This is not a story that you can miss a few minutes of while you go get a refill on your popcorn in the theater. Plot developments keep coming, and as such I think it works even better for home theater than the local cinemaplex. But follow along with the snakelike curves of the plot and things will stay straight in your mind, and fit together like a Chinese puzzle box. In general, I'm not a fan of convoluting a plot, but in this case it worked.
It should go without saying I recommend the film; I've already shown it to friends and family who all enjoyed it. So I'm pleased to report that Warner has done a fine job with presenting the film on DVD as well. The 1.85:1 anamorphic transfer is very fine, with good shadow detail, deep, solid blacks, and natural looking fleshtones. The source print is terrific, which you could expect for a new film, without nicks, scratches, or graininess. Contrast and brightness levels are very good and consistent, and the colors vibrant, and rich without blurring or blooming.
The soundtrack effortlessly expresses all demands on it as well, which isn't saying a tremendous amount for this comedy and more dialogue driven film. In this regard it is a rather typical comedy/drama soundtrack, with little use for surrounds except for ambient sounds and the Randy Edelman musical score. The front soundstage is wide and spacious enough, with well-integrated dialogue across the front three channels, and a nice use of the spaces between left and right mains and the center. The sound quality is clear and distinct without any complaints. Expect your subwoofer to wake up only occasionally.
The extras aren't extensive from a marketing "bullet point" standpoint, but what is there makes up for it. There is a commentary track from director Jonathan Lynn, who delves into each scene with a keen memory for how it was shot, how the location was found, and any improvisations or stories surrounding the shooting of it. While it isn't always exciting, it is well above average for such tracks and provides a lot of information. More fun are the interview snippets from each of the main actors and the director, each lasting one to two minutes. The actors gleefully make fun of each other, and the director, even as they share their mutual respect. Lynn is no exception who gives as good as he gets with Matthew Perry. Very amusing, and though it doesn't last long is my favorite of the extras. Cast filmographies (but no bios), and a trailer complete the extra content.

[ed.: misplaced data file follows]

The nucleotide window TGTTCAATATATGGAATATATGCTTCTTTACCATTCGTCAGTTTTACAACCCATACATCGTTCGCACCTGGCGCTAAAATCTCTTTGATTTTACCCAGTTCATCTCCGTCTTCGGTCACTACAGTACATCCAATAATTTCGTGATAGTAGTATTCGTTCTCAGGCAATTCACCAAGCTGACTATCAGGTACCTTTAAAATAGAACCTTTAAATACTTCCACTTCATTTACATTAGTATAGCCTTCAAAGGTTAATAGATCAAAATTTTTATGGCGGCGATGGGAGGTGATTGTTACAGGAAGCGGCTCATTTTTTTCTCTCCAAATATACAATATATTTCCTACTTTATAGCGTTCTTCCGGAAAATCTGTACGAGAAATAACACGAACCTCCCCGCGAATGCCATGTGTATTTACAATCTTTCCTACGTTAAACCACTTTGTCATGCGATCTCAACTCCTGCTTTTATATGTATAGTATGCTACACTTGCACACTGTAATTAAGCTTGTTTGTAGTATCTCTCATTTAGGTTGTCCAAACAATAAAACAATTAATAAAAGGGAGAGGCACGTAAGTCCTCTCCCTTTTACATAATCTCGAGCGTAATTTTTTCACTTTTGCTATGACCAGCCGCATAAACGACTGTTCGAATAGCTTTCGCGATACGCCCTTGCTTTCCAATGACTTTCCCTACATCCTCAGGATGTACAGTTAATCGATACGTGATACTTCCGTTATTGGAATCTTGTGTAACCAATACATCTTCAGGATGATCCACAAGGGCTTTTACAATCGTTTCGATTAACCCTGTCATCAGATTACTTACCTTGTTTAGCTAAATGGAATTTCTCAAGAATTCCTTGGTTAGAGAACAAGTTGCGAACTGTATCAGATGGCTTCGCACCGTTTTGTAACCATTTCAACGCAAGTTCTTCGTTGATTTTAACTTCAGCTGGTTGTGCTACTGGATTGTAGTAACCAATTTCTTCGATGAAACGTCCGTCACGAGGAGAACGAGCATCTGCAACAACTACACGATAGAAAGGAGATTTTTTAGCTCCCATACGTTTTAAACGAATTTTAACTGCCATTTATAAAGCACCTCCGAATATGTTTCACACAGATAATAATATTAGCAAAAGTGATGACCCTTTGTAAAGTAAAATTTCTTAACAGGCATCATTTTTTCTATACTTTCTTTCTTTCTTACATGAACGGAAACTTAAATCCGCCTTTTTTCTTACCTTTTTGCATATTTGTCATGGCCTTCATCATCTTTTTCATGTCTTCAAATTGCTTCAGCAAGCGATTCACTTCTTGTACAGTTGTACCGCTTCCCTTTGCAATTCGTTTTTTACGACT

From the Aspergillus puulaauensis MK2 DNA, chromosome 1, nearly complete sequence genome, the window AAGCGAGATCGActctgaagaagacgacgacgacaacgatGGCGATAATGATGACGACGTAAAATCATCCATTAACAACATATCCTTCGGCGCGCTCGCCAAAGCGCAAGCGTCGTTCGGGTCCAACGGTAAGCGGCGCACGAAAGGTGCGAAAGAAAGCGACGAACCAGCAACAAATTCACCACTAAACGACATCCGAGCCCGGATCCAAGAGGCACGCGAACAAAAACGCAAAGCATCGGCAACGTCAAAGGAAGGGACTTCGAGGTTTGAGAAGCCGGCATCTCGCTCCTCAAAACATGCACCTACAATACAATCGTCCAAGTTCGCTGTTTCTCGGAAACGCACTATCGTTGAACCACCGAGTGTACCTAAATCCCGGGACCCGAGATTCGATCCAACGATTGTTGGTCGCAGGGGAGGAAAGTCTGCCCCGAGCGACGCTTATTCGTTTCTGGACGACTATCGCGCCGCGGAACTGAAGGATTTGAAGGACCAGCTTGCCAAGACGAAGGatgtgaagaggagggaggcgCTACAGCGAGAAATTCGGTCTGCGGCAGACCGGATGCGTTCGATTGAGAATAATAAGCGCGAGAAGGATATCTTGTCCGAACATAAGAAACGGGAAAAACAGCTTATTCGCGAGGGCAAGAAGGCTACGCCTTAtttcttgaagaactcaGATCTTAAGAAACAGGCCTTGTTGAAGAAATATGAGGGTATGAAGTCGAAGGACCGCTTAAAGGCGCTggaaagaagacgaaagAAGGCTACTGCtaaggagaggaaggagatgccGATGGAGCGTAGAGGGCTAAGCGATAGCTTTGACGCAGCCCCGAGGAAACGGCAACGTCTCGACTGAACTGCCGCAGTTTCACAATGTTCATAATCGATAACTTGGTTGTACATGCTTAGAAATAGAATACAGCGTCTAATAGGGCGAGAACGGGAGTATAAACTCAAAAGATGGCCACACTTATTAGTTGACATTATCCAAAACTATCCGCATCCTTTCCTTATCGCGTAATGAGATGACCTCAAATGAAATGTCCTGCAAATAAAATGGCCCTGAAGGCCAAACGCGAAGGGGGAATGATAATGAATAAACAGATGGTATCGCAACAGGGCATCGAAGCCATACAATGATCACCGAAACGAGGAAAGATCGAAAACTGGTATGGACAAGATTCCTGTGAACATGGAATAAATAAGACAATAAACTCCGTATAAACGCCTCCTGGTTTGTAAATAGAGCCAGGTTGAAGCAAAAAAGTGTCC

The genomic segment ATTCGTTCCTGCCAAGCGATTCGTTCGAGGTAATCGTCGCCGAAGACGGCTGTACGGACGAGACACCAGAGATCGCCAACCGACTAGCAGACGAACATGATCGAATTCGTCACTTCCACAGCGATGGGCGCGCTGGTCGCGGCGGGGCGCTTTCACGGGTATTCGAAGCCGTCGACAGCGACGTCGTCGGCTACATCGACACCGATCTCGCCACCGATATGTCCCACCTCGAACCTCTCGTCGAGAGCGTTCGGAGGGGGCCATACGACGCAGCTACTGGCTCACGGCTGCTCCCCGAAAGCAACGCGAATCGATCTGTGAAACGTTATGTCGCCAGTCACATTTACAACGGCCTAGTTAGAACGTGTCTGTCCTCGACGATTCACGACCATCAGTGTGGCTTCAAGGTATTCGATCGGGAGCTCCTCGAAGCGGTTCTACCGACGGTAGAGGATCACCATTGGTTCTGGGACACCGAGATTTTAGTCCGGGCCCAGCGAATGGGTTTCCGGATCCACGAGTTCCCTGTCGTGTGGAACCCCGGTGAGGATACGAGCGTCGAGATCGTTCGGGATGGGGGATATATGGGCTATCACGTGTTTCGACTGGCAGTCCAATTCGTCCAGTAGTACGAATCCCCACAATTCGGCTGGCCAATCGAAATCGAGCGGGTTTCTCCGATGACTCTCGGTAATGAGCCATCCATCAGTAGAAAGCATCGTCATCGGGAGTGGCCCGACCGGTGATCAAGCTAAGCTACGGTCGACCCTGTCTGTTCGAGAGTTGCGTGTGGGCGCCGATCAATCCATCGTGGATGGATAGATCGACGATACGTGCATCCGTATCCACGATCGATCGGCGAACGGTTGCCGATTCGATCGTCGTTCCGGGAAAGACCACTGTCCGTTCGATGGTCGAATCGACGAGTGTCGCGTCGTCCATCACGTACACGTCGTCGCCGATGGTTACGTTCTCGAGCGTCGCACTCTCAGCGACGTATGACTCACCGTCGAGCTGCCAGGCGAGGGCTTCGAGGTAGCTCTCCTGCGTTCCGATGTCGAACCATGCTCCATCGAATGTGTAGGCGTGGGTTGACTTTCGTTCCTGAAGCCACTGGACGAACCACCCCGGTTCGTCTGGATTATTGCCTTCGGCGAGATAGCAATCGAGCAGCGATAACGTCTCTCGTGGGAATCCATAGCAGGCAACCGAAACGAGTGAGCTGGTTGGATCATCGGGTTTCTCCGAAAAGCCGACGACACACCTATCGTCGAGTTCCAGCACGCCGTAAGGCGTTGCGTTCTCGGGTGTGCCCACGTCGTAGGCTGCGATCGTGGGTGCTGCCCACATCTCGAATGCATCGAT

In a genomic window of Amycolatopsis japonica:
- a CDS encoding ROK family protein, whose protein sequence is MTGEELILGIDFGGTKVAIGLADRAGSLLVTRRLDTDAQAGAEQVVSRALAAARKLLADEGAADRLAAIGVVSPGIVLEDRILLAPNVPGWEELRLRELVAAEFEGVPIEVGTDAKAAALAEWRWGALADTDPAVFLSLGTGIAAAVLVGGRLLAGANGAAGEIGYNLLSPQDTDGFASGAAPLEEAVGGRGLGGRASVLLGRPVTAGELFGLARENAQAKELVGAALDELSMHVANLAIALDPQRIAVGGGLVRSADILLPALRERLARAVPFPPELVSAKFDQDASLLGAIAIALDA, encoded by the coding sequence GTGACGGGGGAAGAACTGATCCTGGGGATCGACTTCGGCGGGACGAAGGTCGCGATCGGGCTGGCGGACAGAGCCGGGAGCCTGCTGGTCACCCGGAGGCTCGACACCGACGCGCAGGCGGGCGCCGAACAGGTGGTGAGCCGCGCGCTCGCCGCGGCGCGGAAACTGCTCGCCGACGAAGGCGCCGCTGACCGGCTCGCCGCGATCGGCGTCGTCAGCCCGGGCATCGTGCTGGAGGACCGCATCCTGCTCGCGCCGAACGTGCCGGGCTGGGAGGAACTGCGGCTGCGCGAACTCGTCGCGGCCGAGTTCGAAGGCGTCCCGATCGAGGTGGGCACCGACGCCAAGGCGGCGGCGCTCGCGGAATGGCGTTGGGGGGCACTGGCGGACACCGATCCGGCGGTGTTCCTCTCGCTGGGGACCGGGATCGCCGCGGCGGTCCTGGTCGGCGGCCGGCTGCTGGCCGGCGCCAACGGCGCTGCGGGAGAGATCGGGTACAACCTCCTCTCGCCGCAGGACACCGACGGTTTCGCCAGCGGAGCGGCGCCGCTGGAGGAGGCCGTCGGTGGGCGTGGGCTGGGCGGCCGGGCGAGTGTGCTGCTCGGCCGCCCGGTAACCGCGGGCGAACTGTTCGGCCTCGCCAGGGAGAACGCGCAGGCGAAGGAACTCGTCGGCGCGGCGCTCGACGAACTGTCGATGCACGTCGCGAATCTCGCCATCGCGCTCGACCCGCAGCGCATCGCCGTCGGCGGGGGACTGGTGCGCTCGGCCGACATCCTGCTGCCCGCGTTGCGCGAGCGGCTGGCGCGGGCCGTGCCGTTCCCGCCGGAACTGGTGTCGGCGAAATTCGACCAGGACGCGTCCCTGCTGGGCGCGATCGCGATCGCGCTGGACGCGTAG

The transfer looks very good, and I gave it high praise, but it is not without flaw. There are some instances of ringing or a very small halo effect at times, and some shots are softer in detail than others. None of it was highly distracting but it was noticeable.
I would have liked more from the extra content, especially the interviews which were too short. I would have preferred putting them into a nice 40-minute feature where they could have done and shown more.
I don't have much to complain about with the film, but I will anyway. Making Montreal, a city in the French part of Canada a real part of the story was nice, but Rosanna Arquette (Pulp Fiction, Buffalo '66) used a strange French Canadian accent that really got grating after awhile. Since her character was eminently unlikable anyway, this isn't a terrible thing, but I'd have preferred we left the stereotypical accent out. Nothing wrong with her acting, but the accent kept getting in the way, which is why I did not list her among the other strong performances. Likewise Kevin Pollak's strange Hungarian pseudo accent didn't work that well, but it wasn't nearly as bad or get as much screen time.
For some, Matthew Perry is so well known for his role on Friends that it may distract them, and if you are not observant you could find yourself not understanding something in the story development. These were not problems for me, but some few have mentioned them.
If you haven't seen The Whole Nine Yards, you should. It may not be the funniest movie of all time, but it worked for me on a variety of levels, and after three viewings it still gets a lot of laughs. Fans of the film or the stars will probably enjoy it as well, and the DVD warrants purchase. Friends haters may want to rent it first, but I think you will be pleasantly surprised. This combination of physical and situational comedy with great performances gets my recommendation.
Warner and everyone involved with the film are all acquitted, except I am granting an injunction against the use of grating accents.
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Scales of Justice
Studio: Warner Bros.
* 1.85:1 Anamorphic
* Dolby Digital 5.1 Surround (English)
* Dolby Digital 5.1 Surround (French)
Running Time: 99 Minutes
Release Year: 2000
MPAA Rating: Rated R
* Commentary Track
* Cast and Director Interviews
* Cast and Crew Filmographies